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What Is One Term That Sums Up the Warriors’ Regular Season?

Since Steve Kerr took over as head coach eight years ago, the Warriors have seen it. They’ve rewritten the record books, won championships, and transformed themselves from a fun up-and-coming squad to one of the world’s most recognizable sports organizations.

All of this happened in less than a decade, leaving out a lot of specifics. Nothing compares to the 2021-22 NBA season in terms of how much has changed, and the book on this campaign still has plenty of blank pages now that the regular season is over.

Klay Thompson returned triumphantly and concluded the regular season on a high note. On the other hand, Draymond Green was knocked out the moment he returned. Steph Curry was out for the last month of the regular season when Draymond’s 31-game layoff ended. After waiting 941 days for Thompson to return to the floor and complete this all-time trifecta, the Big Three played 11 minutes together in the regular season.

Adding two 19-year-old lottery picks to the mix only adds to the franchise’s mysterious past. Andre Iguodala was limited to 31 games, while James Wiseman, the No. 2 choice in the draft just two years ago, did not play in a single game due to difficulties with his torn meniscus rehab. Is your mind already spinning?

Despite this, the Warriors finished the regular season on a five-game winning run sans Curry, finishing third in the NBA with a 53-29 record and the No. 3 seed in the Western Conference.

So, how do you sum up a tumultuous Warriors regular season filled with highs and lows? With the help of Kerr and a few of our NBC Sports Bay Area staff, I attempted to answer that question and find the correct phrase to describe everything.

Chris Mullin: It’s a dream come true for me.

“With Klay missing the first few weeks of the season, I believe being a top-four team with homecourt advantage was the upper limit of expectations. It’s a significant deal for them to finish third with so many irregularities, such as Klay missing time and Steph, Draymond, and Wiseman. Winning 52, 53 games… winning 50 games in the NBA is difficult; only eight teams have done it.

“Despite all of their inconsistencies, it was a satisfying season, and I believe they found their stride right before the playoffs.”

Dorell Wright is a seasoned professional.

“Veteran players are joined by a group of young players eager to assist the team in making a long postseason run right now.

“A healthy Warriors squad is made up of a blend of youth and high-IQ veterans on the bench. My X-factor is Otto Porter Jr. It’s uncommon to obtain a top-three choice and a player with such a high IQ. He needed to show he could stay healthy while still playing at a high level. He’ll play a key role if the Warriors win the championship.”

Bonta Hill is a wild place.

“It’s been a bumpy trip after starting 18-2, but we have no idea what this squad can or will do in the postseason because they haven’t played together for a single game this season. There isn’t one. It may be said that it was unfinished.

“This season has been a ride on Great America’s Grizzly, which has given everyone whiplash.”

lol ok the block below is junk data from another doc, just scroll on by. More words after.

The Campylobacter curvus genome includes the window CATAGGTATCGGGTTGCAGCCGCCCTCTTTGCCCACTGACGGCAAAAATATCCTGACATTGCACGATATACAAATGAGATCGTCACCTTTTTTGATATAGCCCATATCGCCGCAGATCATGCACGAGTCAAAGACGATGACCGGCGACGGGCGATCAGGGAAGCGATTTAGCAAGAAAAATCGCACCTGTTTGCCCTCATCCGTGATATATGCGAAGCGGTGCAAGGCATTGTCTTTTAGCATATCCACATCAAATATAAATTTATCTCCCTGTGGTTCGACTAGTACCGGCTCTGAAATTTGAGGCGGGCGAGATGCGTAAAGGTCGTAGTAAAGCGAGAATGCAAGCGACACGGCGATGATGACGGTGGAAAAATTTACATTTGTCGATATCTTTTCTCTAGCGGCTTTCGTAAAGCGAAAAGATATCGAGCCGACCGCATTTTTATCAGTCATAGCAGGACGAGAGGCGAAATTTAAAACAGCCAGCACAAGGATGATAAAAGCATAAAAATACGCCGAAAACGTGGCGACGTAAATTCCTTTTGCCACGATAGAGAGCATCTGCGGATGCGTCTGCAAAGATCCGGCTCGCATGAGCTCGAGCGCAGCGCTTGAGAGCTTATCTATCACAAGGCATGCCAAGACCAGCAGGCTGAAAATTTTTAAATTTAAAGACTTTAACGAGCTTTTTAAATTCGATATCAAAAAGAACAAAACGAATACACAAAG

Burke, Kerith: Resilient

“All season, the Warriors have battled injuries to Steph Curry, Klay Thompson, Draymond Green, and Andre Iguodala and the absence of James Wiseman.

“Despite this, they managed to win almost 50 games. Injuries disrupted the team’s continuity and caused positions to alter, but this tenacious group was able to persevere.”

Grant Liffmann: Take a chance.

“The Warriors took a risk by attempting to build a young movement while fighting for a title. The season has been a roller coaster of success, injuries, and inconsistency. The postseason results will determine whether the risk paid off or not.”

Monte Poole is a visionary.

“This franchise will jump headfirst into any option that has a chance of helping them build their global brand. They’re unstoppable.”

Steve Kerr is an indescribable, fascinating, and successful individual… TBD

“In the end, I believe it was a success. We will win 50 games or more this year, which is a fantastic year. The playoffs will determine a great deal. So, perhaps you might ask me this question after the season, “Kerr said to me with a slight chuckle before the Warriors’ final regular-season home game, a 16-point victory over the Los Angeles Lakers on April 7.

Dalton Johnson is a tenacious individual.

The Warriors came into this season determined to prove that they can still be championship contenders when they’re healthy and reside atop the league’s elite. They were dead set on proving that they had made the right option by picking two youngsters in the same year and that they could balance two timelines while bringing in a mix of youth and experience. They silenced skeptics in some cases and raised more issues in others.

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We wouldn’t even consider winning 53 games if we knew they wouldn’t be complete for a single game during the regular season. It would be impossible to do so. They made it this far, surpassing expectations, and that was before they knew how many injuries and inconsistencies they would face.

The regular season went well. The big plan’s final results are yet to be determined. As Kerr and many others have stated, the playoffs will, of course, select everything.

Hold on, the roller coaster isn’t nearly over yet.

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